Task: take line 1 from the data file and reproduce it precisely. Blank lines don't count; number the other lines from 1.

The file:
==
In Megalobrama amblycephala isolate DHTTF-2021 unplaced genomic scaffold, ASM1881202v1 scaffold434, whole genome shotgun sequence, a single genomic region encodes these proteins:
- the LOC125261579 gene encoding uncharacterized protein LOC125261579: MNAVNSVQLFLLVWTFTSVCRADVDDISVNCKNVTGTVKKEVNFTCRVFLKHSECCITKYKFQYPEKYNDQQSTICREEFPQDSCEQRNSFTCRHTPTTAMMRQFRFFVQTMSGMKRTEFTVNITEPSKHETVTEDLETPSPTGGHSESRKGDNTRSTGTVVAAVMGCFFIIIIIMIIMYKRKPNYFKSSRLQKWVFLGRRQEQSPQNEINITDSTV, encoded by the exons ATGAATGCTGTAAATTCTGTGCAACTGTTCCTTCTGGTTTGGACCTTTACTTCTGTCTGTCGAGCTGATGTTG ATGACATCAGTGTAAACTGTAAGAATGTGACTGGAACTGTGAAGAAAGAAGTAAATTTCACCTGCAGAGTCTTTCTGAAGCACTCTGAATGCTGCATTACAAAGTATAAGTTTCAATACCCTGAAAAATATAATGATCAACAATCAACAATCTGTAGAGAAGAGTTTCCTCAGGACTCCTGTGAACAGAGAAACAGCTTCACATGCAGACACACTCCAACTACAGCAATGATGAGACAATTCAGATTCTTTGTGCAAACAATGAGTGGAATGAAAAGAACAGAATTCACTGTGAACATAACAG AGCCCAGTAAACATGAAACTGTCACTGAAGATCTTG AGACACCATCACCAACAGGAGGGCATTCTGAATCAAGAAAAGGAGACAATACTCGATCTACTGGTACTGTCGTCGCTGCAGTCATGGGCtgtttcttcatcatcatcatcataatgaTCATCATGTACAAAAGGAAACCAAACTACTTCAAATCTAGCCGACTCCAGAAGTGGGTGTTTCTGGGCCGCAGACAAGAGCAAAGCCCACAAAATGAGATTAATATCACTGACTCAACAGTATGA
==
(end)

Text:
In Megalobrama amblycephala isolate DHTTF-2021 unplaced genomic scaffold, ASM1881202v1 scaffold434, whole genome shotgun sequence, a single genomic region encodes these proteins: